My hit counter informs me on a daily basis that a heck of a lot more people drop by my blog than are commenting and making themselves known. And I'm okay with that. I get it. I've lurked on several blogs too. I was always taught that if I don't have anything useful to say - don't say anything at all.

But what blogger doesn't want comments? An audience? To know about their readership? Let's be honest here. We all want a little comment love.

Lurkers: today is Delurking Day '09. Perhaps I missed the mark by a few hours, so for that reason let's start now and extend it into tomorrow, shall we? Remember, I have that power because this is my blog and there's no copyright! I have other powers too, super ones, but let's save that for another day.

I'd love to know who stops by and reads, or just who stops by in general, or even who thinks about stopping by really. Not because it will make a difference to my life, but just because I'm nosy.

"But I don't want to go through all the trouble of making an account just to comment! My time is precious to me you know! I cannot think of anything more ridiculous that I could do with my time. Gosh, you're such an idiot!"

Ahem.... sorry, just had to clear my throat there. First of all, that's harsh. Secondly, account-less guest comments are permitted on this blog. Next excuse, please!

You could just say "hi." Or even "." for that matter, as long as you tell me who you are!  And if you don't feel up to it because you have to go get the ice-cream out of the oven (never gets old) that's okay too. Thanks for stopping by anyways! 

Happy delurking!

Monday, January 12, 2009

Favourites of 2008

Here's my version of Oprah's Favourite Things.

Category #1 - Favourite TV show

I've been watching this show for a few years now and it remains numero uno on my ever-growing list of must-see TeeVee. I can generally tell how compatible I am with a person based on whether or not they enjoy the humour of this show. It may not have won a Golden Globe but there's no doubt in my mind that it should


Category #2 - Favourite movie

Okay, okay, so this is a movie of '07 not '08. Sue me. I saw this movie while I was in Korea and I think that the simplicity of the plot coupled with the fantastic acting made it one of (if not THE) best that I saw in 2008.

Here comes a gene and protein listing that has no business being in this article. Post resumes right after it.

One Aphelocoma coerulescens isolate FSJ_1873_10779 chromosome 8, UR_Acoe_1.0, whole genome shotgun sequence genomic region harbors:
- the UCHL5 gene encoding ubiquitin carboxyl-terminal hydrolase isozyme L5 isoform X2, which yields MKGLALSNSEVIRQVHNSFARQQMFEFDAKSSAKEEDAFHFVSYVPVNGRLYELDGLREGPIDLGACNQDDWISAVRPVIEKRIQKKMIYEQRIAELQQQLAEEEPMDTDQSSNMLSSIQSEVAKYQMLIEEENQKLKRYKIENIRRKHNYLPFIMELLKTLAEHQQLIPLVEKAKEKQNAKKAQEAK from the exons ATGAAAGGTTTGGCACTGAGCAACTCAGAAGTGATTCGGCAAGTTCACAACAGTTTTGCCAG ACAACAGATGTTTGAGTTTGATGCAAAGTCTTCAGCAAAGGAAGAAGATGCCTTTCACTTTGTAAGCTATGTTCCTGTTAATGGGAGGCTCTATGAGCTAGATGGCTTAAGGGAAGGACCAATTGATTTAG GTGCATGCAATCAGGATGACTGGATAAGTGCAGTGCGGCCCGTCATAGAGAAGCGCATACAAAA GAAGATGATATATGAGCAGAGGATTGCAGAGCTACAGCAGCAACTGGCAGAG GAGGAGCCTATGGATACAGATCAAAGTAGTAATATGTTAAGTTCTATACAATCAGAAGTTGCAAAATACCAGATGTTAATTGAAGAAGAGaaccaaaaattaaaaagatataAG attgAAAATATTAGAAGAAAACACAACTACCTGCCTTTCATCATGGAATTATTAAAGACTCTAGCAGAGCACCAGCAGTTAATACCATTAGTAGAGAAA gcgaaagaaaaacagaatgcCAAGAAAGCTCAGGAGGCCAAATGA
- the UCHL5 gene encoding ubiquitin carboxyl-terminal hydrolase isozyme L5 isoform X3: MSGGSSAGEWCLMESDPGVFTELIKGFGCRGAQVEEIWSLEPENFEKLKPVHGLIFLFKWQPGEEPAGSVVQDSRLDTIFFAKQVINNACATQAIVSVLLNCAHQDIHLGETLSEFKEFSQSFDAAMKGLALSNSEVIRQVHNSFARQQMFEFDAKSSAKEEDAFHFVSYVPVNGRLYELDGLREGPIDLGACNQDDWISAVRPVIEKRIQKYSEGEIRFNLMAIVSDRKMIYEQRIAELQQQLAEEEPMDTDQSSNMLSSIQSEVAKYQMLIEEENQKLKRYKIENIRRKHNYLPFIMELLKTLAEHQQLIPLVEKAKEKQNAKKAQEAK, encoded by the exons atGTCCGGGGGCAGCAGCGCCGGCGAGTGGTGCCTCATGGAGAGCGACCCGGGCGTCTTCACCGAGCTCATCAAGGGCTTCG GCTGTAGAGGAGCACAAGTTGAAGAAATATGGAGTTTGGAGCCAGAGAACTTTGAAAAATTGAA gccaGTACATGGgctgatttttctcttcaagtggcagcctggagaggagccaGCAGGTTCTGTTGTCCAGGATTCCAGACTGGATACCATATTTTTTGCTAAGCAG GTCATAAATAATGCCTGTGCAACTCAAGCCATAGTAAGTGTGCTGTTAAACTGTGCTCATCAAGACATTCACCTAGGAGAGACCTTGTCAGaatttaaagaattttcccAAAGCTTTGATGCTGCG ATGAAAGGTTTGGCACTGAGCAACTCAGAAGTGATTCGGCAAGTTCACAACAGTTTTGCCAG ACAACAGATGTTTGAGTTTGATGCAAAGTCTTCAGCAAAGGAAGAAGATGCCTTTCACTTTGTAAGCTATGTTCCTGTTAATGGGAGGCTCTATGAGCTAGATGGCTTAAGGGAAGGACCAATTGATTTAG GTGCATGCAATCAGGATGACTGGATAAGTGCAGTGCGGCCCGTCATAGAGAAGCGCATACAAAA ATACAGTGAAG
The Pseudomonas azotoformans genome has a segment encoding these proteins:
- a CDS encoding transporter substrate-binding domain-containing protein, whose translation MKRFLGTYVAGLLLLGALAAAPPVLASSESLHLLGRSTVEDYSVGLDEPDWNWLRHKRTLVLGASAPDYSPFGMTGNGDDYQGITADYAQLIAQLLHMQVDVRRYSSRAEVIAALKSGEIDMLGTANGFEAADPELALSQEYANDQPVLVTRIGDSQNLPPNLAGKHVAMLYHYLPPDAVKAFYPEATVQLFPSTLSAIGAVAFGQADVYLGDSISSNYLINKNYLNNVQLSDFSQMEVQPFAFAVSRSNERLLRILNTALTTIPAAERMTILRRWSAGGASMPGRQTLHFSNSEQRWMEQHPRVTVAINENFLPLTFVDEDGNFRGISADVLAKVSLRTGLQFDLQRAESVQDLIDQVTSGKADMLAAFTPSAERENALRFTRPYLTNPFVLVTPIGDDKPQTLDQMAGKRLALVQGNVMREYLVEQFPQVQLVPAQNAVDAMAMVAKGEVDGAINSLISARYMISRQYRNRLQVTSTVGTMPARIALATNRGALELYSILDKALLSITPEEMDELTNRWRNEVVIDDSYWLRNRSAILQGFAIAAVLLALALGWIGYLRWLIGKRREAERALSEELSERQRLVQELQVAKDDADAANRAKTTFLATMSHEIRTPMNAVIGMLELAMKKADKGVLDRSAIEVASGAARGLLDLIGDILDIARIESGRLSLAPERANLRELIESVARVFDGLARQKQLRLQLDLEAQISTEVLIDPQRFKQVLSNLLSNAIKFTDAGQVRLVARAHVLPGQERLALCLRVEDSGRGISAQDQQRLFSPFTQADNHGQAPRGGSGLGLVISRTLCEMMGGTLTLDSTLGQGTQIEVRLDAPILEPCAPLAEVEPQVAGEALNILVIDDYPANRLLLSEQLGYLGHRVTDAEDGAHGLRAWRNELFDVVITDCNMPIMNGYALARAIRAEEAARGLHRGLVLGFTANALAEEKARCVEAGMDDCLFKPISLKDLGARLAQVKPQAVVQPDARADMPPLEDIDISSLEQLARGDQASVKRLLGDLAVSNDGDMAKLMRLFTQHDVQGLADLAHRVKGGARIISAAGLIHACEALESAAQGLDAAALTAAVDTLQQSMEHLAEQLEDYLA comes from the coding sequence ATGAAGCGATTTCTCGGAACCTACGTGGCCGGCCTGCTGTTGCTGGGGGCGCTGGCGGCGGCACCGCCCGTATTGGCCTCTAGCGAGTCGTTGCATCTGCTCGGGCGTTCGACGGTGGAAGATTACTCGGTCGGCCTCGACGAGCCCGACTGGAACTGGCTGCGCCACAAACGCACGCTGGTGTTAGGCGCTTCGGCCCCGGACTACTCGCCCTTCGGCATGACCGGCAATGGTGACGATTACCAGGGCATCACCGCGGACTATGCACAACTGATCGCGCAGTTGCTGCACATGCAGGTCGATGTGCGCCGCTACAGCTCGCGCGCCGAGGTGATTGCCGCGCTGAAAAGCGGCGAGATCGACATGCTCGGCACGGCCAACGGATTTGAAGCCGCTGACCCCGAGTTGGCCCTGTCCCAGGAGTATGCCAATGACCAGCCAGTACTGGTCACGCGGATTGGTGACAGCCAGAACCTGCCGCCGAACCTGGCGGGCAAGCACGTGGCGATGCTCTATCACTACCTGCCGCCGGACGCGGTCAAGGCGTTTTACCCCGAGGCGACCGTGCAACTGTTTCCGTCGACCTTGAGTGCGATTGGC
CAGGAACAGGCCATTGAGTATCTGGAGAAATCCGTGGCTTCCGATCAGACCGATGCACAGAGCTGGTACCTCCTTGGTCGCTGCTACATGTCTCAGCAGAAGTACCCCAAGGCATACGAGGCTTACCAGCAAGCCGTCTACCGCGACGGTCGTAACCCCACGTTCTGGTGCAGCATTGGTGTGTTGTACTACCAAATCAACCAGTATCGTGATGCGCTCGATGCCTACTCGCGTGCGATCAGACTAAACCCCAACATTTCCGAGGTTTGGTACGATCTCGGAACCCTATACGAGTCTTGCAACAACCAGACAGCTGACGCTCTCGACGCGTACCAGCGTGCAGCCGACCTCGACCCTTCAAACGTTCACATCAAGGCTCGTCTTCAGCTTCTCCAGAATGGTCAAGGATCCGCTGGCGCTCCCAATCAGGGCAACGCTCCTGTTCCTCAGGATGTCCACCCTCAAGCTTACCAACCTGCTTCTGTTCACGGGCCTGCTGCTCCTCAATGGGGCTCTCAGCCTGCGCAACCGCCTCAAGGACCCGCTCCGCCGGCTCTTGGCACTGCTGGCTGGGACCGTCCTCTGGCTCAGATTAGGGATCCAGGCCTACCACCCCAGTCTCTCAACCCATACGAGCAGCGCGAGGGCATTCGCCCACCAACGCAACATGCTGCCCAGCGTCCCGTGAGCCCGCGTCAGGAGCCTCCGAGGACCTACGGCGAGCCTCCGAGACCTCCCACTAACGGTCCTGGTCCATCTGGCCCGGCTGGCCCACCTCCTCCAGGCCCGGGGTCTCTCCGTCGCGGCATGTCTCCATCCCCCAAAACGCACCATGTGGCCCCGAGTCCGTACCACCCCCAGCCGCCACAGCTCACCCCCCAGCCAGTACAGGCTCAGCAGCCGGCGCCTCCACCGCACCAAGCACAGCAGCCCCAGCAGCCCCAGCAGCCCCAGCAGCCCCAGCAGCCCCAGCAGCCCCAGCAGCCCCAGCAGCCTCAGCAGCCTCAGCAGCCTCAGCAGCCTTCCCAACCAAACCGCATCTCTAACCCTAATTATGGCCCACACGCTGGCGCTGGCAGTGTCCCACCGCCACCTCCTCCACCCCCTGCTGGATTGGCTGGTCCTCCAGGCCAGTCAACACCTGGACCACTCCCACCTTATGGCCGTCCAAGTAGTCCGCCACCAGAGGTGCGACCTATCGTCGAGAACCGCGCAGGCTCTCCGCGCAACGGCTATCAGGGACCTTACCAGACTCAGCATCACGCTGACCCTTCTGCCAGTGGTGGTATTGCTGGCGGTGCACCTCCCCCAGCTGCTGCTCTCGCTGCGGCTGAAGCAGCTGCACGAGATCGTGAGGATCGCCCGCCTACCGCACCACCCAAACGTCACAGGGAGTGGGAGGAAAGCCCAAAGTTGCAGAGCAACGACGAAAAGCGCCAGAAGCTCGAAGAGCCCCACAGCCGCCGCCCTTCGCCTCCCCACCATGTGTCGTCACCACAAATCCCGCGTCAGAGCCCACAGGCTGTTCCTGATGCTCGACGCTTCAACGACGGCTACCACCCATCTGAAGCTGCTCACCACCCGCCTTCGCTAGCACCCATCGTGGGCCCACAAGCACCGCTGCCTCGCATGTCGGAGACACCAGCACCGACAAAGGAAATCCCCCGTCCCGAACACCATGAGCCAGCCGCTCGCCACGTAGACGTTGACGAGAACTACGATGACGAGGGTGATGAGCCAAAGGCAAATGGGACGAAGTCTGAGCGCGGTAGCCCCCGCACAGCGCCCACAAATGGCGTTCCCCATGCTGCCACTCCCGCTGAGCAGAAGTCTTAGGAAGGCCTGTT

Category #3 - Favourite book

I read a lot of great books in 2008. A lot of classics. The Life of Pi, the Alchemist, Catcher in the Rye, and the list goes on and on. Basically I bought all the books that I heard were supposed to be amazing and read most of them in a short amount of time. 1984, as expected, was a real treat. The more I read of him the more I realize that George Orwell was a brilliant man.

Category #4 - Favourite album

Jack Johnson can do no wrong. This album was a staple of my time overseas. It's so versatile that I used to play it to my 4-5 year old students. I love the whole cool, relaxed vibe Jack always exudes. I also love the fact that he's a great lyricist as well as musician. Listening to his tunes make my heart smile!

Category #5 - Favourite food

I'm not exactly sure of the degree to which this qualifies as "food", but if you have not yet tried Lindt chocolate, be prepared to live my friend. Lindor chocolates are little, compact balls of pure magic.

Category #6 - Favourite catch phrase

Honestly, I can't see the phrase: "That's what she said" going out of style. It is a great ice-breaker; a way to inject humour into any situation. Not to mention that you can apply it almost anywhere and it will still, somehow, manage to be completely suggestive.

Category #7 - Favourite clothing colours